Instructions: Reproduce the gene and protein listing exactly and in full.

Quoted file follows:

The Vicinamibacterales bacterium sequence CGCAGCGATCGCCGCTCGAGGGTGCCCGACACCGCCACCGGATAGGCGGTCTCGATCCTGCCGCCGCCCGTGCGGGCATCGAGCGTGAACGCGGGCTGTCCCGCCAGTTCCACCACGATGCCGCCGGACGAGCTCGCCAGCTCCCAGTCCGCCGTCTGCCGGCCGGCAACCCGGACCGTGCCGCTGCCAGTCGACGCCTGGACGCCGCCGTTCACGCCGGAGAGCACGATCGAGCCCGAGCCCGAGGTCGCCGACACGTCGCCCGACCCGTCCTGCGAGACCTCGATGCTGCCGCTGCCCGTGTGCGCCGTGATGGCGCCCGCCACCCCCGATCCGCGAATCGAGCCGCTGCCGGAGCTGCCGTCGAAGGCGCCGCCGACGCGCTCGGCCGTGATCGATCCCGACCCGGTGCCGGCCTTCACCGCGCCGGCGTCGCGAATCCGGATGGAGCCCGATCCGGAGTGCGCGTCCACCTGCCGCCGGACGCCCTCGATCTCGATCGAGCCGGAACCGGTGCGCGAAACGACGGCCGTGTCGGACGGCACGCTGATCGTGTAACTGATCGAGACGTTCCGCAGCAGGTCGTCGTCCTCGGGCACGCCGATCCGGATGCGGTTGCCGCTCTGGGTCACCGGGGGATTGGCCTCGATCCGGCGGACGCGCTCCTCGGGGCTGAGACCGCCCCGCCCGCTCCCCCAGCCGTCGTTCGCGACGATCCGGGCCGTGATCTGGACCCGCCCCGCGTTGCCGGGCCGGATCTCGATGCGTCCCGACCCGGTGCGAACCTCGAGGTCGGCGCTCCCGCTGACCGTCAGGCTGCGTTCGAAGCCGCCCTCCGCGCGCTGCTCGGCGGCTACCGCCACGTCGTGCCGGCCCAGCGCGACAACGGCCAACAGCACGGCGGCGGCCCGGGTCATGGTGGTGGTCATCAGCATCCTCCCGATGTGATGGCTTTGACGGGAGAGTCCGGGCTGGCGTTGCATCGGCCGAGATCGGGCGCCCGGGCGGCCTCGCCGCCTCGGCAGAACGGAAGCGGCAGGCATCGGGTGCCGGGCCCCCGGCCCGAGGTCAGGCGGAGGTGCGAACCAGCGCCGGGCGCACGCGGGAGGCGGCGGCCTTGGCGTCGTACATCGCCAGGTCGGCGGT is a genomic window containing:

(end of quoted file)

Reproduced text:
The Vicinamibacterales bacterium sequence CGCAGCGATCGCCGCTCGAGGGTGCCCGACACCGCCACCGGATAGGCGGTCTCGATCCTGCCGCCGCCCGTGCGGGCATCGAGCGTGAACGCGGGCTGTCCCGCCAGTTCCACCACGATGCCGCCGGACGAGCTCGCCAGCTCCCAGTCCGCCGTCTGCCGGCCGGCAACCCGGACCGTGCCGCTGCCAGTCGACGCCTGGACGCCGCCGTTCACGCCGGAGAGCACGATCGAGCCCGAGCCCGAGGTCGCCGACACGTCGCCCGACCCGTCCTGCGAGACCTCGATGCTGCCGCTGCCCGTGTGCGCCGTGATGGCGCCCGCCACCCCCGATCCGCGAATCGAGCCGCTGCCGGAGCTGCCGTCGAAGGCGCCGCCGACGCGCTCGGCCGTGATCGATCCCGACCCGGTGCCGGCCTTCACCGCGCCGGCGTCGCGAATCCGGATGGAGCCCGATCCGGAGTGCGCGTCCACCTGCCGCCGGACGCCCTCGATCTCGATCGAGCCGGAACCGGTGCGCGAAACGACGGCCGTGTCGGACGGCACGCTGATCGTGTAACTGATCGAGACGTTCCGCAGCAGGTCGTCGTCCTCGGGCACGCCGATCCGGATGCGGTTGCCGCTCTGGGTCACCGGGGGATTGGCCTCGATCCGGCGGACGCGCTCCTCGGGGCTGAGACCGCCCCGCCCGCTCCCCCAGCCGTCGTTCGCGACGATCCGGGCCGTGATCTGGACCCGCCCCGCGTTGCCGGGCCGGATCTCGATGCGTCCCGACCCGGTGCGAACCTCGAGGTCGGCGCTCCCGCTGACCGTCAGGCTGCGTTCGAAGCCGCCCTCCGCGCGCTGCTCGGCGGCTACCGCCACGTCGTGCCGGCCCAGCGCGACAACGGCCAACAGCACGGCGGCGGCCCGGGTCATGGTGGTGGTCATCAGCATCCTCCCGATGTGATGGCTTTGACGGGAGAGTCCGGGCTGGCGTTGCATCGGCCGAGATCGGGCGCCCGGGCGGCCTCGCCGCCTCGGCAGAACGGAAGCGGCAGGCATCGGGTGCCGGGCCCCCGGCCCGAGGTCAGGCGGAGGTGCGAACCAGCGCCGGGCGCACGCGGGAGGCGGCGGCCTTGGCGTCGTACATCGCCAGGTCGGCGGT is a genomic window containing: